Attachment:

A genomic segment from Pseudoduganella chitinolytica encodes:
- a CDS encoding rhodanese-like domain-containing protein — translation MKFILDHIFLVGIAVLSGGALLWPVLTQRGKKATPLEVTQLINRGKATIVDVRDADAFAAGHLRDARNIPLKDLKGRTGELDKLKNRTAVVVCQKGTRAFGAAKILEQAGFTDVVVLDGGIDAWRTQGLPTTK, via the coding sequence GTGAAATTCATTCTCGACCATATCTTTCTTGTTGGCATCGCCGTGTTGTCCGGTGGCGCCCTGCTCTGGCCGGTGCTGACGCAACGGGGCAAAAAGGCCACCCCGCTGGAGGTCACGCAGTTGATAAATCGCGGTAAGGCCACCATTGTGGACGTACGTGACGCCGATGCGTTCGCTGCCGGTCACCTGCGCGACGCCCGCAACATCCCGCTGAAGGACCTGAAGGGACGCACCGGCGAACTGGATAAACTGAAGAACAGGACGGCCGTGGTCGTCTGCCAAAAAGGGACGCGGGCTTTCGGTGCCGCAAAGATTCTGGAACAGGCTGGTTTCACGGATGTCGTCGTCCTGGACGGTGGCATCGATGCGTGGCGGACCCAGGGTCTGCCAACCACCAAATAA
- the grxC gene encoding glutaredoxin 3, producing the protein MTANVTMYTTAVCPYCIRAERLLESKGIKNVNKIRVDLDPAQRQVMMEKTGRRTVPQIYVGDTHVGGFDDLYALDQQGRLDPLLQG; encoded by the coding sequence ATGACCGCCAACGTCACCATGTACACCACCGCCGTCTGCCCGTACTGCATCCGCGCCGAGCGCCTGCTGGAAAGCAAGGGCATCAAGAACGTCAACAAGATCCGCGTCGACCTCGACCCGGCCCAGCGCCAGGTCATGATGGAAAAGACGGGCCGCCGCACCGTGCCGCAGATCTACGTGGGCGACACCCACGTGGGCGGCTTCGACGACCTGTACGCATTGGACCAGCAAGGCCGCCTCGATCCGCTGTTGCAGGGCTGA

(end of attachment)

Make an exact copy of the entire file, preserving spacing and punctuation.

A genomic segment from Pseudoduganella chitinolytica encodes:
- a CDS encoding rhodanese-like domain-containing protein — translation MKFILDHIFLVGIAVLSGGALLWPVLTQRGKKATPLEVTQLINRGKATIVDVRDADAFAAGHLRDARNIPLKDLKGRTGELDKLKNRTAVVVCQKGTRAFGAAKILEQAGFTDVVVLDGGIDAWRTQGLPTTK, via the coding sequence GTGAAATTCATTCTCGACCATATCTTTCTTGTTGGCATCGCCGTGTTGTCCGGTGGCGCCCTGCTCTGGCCGGTGCTGACGCAACGGGGCAAAAAGGCCACCCCGCTGGAGGTCACGCAGTTGATAAATCGCGGTAAGGCCACCATTGTGGACGTACGTGACGCCGATGCGTTCGCTGCCGGTCACCTGCGCGACGCCCGCAACATCCCGCTGAAGGACCTGAAGGGACGCACCGGCGAACTGGATAAACTGAAGAACAGGACGGCCGTGGTCGTCTGCCAAAAAGGGACGCGGGCTTTCGGTGCCGCAAAGATTCTGGAACAGGCTGGTTTCACGGATGTCGTCGTCCTGGACGGTGGCATCGATGCGTGGCGGACCCAGGGTCTGCCAACCACCAAATAA
- the grxC gene encoding glutaredoxin 3, producing the protein MTANVTMYTTAVCPYCIRAERLLESKGIKNVNKIRVDLDPAQRQVMMEKTGRRTVPQIYVGDTHVGGFDDLYALDQQGRLDPLLQG; encoded by the coding sequence ATGACCGCCAACGTCACCATGTACACCACCGCCGTCTGCCCGTACTGCATCCGCGCCGAGCGCCTGCTGGAAAGCAAGGGCATCAAGAACGTCAACAAGATCCGCGTCGACCTCGACCCGGCCCAGCGCCAGGTCATGATGGAAAAGACGGGCCGCCGCACCGTGCCGCAGATCTACGTGGGCGACACCCACGTGGGCGGCTTCGACGACCTGTACGCATTGGACCAGCAAGGCCGCCTCGATCCGCTGTTGCAGGGCTGA